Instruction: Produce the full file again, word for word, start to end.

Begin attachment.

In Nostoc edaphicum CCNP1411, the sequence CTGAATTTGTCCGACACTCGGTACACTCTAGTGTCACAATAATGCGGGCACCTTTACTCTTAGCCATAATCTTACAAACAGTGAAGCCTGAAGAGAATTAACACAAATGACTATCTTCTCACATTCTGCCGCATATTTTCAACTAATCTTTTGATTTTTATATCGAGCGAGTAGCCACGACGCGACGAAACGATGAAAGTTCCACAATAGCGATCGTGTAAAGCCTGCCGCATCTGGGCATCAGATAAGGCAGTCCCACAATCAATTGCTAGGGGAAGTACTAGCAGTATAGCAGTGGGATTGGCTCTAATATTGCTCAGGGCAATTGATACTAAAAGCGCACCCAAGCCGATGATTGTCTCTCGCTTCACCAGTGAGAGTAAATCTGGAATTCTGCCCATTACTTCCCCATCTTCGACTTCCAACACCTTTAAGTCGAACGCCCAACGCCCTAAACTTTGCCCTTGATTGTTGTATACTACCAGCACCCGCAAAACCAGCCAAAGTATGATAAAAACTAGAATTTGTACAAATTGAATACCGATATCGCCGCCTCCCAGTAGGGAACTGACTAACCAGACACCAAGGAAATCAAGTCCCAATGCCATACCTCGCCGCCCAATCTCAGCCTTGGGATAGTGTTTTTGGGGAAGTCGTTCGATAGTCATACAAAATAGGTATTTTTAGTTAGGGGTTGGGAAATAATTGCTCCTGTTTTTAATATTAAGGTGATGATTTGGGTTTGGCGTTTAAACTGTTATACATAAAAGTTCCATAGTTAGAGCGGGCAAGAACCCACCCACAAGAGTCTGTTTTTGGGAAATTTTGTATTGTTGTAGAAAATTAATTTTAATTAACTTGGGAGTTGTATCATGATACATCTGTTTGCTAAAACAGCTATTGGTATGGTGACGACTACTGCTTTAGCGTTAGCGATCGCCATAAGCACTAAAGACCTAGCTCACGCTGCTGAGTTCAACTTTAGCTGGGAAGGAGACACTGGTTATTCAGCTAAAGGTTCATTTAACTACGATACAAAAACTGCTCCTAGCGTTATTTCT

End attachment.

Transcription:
In Nostoc edaphicum CCNP1411, the sequence CTGAATTTGTCCGACACTCGGTACACTCTAGTGTCACAATAATGCGGGCACCTTTACTCTTAGCCATAATCTTACAAACAGTGAAGCCTGAAGAGAATTAACACAAATGACTATCTTCTCACATTCTGCCGCATATTTTCAACTAATCTTTTGATTTTTATATCGAGCGAGTAGCCACGACGCGACGAAACGATGAAAGTTCCACAATAGCGATCGTGTAAAGCCTGCCGCATCTGGGCATCAGATAAGGCAGTCCCACAATCAATTGCTAGGGGAAGTACTAGCAGTATAGCAGTGGGATTGGCTCTAATATTGCTCAGGGCAATTGATACTAAAAGCGCACCCAAGCCGATGATTGTCTCTCGCTTCACCAGTGAGAGTAAATCTGGAATTCTGCCCATTACTTCCCCATCTTCGACTTCCAACACCTTTAAGTCGAACGCCCAACGCCCTAAACTTTGCCCTTGATTGTTGTATACTACCAGCACCCGCAAAACCAGCCAAAGTATGATAAAAACTAGAATTTGTACAAATTGAATACCGATATCGCCGCCTCCCAGTAGGGAACTGACTAACCAGACACCAAGGAAATCAAGTCCCAATGCCATACCTCGCCGCCCAATCTCAGCCTTGGGATAGTGTTTTTGGGGAAGTCGTTCGATAGTCATACAAAATAGGTATTTTTAGTTAGGGGTTGGGAAATAATTGCTCCTGTTTTTAATATTAAGGTGATGATTTGGGTTTGGCGTTTAAACTGTTATACATAAAAGTTCCATAGTTAGAGCGGGCAAGAACCCACCCACAAGAGTCTGTTTTTGGGAAATTTTGTATTGTTGTAGAAAATTAATTTTAATTAACTTGGGAGTTGTATCATGATACATCTGTTTGCTAAAACAGCTATTGGTATGGTGACGACTACTGCTTTAGCGTTAGCGATCGCCATAAGCACTAAAGACCTAGCTCACGCTGCTGAGTTCAACTTTAGCTGGGAAGGAGACACTGGTTATTCAGCTAAAGGTTCATTTAACTACGATACAAAAACTGCTCCTAGCGTTATTTCT